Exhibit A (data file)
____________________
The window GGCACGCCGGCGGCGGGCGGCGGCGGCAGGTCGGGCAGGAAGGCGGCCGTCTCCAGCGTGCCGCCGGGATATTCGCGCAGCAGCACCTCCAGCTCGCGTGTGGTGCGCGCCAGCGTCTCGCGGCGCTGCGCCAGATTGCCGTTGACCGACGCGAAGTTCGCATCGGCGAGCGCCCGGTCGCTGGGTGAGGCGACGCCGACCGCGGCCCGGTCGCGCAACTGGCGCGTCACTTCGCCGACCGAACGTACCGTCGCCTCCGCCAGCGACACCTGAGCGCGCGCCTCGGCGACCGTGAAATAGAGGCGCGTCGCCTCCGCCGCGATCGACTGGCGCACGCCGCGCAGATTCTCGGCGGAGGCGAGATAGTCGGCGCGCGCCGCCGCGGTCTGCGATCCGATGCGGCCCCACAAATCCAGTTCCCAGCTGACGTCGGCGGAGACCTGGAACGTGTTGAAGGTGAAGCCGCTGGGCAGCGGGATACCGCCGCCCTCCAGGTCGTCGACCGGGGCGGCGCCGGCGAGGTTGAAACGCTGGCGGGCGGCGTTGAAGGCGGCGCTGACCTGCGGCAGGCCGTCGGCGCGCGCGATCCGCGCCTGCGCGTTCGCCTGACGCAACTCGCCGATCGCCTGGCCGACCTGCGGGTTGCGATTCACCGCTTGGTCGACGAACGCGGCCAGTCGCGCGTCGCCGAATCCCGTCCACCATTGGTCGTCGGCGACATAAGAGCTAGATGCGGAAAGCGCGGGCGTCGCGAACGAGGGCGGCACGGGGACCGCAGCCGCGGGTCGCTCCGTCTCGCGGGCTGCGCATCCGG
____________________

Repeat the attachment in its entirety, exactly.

The window GGCACGCCGGCGGCGGGCGGCGGCGGCAGGTCGGGCAGGAAGGCGGCCGTCTCCAGCGTGCCGCCGGGATATTCGCGCAGCAGCACCTCCAGCTCGCGTGTGGTGCGCGCCAGCGTCTCGCGGCGCTGCGCCAGATTGCCGTTGACCGACGCGAAGTTCGCATCGGCGAGCGCCCGGTCGCTGGGTGAGGCGACGCCGACCGCGGCCCGGTCGCGCAACTGGCGCGTCACTTCGCCGACCGAACGTACCGTCGCCTCCGCCAGCGACACCTGAGCGCGCGCCTCGGCGACCGTGAAATAGAGGCGCGTCGCCTCCGCCGCGATCGACTGGCGCACGCCGCGCAGATTCTCGGCGGAGGCGAGATAGTCGGCGCGCGCCGCCGCGGTCTGCGATCCGATGCGGCCCCACAAATCCAGTTCCCAGCTGACGTCGGCGGAGACCTGGAACGTGTTGAAGGTGAAGCCGCTGGGCAGCGGGATACCGCCGCCCTCCAGGTCGTCGACCGGGGCGGCGCCGGCGAGGTTGAAACGCTGGCGGGCGGCGTTGAAGGCGGCGCTGACCTGCGGCAGGCCGTCGGCGCGCGCGATCCGCGCCTGCGCGTTCGCCTGACGCAACTCGCCGATCGCCTGGCCGACCTGCGGGTTGCGATTCACCGCTTGGTCGACGAACGCGGCCAGTCGCGCGTCGCCGAATCCCGTCCACCATTGGTCGTCGGCGACATAAGAGCTAGATGCGGAAAGCGCGGGCGTCGCGAACGAGGGCGGCACGGGGACCGCAGCCGCGGGTCGCTCCGTCTCGCGGGCTGCGCATCCGG